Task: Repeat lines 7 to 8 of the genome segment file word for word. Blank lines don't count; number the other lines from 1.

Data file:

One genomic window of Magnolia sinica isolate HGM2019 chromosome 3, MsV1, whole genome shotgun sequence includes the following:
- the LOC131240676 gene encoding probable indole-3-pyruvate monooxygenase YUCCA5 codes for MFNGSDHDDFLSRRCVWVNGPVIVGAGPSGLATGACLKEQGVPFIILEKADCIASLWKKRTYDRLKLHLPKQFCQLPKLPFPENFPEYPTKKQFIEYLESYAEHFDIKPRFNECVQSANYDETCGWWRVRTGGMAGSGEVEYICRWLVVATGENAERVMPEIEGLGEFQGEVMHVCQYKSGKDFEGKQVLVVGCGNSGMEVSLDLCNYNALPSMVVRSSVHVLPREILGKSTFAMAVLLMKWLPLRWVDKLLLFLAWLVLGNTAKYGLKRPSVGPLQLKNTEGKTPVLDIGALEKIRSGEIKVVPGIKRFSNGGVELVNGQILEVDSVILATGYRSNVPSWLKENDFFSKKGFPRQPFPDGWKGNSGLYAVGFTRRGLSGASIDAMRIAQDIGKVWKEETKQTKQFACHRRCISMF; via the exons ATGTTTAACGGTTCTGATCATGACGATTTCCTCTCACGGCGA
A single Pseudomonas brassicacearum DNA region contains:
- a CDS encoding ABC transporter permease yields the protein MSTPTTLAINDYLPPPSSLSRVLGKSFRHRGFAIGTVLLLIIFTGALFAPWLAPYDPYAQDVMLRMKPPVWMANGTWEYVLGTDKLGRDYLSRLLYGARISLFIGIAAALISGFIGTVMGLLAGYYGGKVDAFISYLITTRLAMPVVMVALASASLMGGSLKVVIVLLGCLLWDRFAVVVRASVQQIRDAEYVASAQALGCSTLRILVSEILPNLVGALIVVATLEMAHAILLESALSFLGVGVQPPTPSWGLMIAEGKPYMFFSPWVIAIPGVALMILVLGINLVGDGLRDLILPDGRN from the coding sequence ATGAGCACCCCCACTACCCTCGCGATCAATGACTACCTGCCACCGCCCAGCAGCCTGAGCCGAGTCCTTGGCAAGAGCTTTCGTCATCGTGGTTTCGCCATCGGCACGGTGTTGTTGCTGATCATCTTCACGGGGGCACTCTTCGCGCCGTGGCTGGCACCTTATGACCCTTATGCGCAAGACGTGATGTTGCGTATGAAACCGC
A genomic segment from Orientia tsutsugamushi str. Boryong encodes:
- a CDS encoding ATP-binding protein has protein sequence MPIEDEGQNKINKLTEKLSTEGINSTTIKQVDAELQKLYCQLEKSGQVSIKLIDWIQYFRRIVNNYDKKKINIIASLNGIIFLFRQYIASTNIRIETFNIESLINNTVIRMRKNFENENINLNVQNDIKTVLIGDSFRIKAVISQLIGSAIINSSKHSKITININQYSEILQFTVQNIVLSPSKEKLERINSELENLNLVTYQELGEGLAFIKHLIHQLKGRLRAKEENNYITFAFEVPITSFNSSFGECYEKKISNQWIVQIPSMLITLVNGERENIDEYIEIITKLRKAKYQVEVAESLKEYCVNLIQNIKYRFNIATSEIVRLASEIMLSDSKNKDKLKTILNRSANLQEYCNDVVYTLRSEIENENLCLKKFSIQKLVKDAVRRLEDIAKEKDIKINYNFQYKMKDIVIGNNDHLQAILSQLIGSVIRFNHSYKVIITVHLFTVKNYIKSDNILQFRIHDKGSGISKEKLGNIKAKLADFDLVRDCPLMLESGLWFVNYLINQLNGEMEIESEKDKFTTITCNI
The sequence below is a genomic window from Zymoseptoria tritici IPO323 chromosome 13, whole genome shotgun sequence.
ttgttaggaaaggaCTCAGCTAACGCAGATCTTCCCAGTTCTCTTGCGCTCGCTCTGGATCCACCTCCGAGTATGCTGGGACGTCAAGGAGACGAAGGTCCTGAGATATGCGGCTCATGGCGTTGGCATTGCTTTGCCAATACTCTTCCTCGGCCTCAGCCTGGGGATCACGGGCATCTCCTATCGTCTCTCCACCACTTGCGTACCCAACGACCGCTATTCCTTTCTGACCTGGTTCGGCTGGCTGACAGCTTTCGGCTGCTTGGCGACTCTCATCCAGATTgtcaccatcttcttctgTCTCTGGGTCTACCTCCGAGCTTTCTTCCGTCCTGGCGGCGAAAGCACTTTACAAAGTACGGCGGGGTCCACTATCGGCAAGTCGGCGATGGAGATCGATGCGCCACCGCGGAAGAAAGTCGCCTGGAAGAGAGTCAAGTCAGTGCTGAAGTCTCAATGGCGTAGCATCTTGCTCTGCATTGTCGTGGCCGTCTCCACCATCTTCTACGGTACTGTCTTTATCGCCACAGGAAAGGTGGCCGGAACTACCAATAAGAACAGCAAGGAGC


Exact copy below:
The sequence below is a genomic window from Zymoseptoria tritici IPO323 chromosome 13, whole genome shotgun sequence.
ttgttaggaaaggaCTCAGCTAACGCAGATCTTCCCAGTTCTCTTGCGCTCGCTCTGGATCCACCTCCGAGTATGCTGGGACGTCAAGGAGACGAAGGTCCTGAGATATGCGGCTCATGGCGTTGGCATTGCTTTGCCAATACTCTTCCTCGGCCTCAGCCTGGGGATCACGGGCATCTCCTATCGTCTCTCCACCACTTGCGTACCCAACGACCGCTATTCCTTTCTGACCTGGTTCGGCTGGCTGACAGCTTTCGGCTGCTTGGCGACTCTCATCCAGATTgtcaccatcttcttctgTCTCTGGGTCTACCTCCGAGCTTTCTTCCGTCCTGGCGGCGAAAGCACTTTACAAAGTACGGCGGGGTCCACTATCGGCAAGTCGGCGATGGAGATCGATGCGCCACCGCGGAAGAAAGTCGCCTGGAAGAGAGTCAAGTCAGTGCTGAAGTCTCAATGGCGTAGCATCTTGCTCTGCATTGTCGTGGCCGTCTCCACCATCTTCTACGGTACTGTCTTTATCGCCACAGGAAAGGTGGCCGGAACTACCAATAAGAACAGCAAGGAGC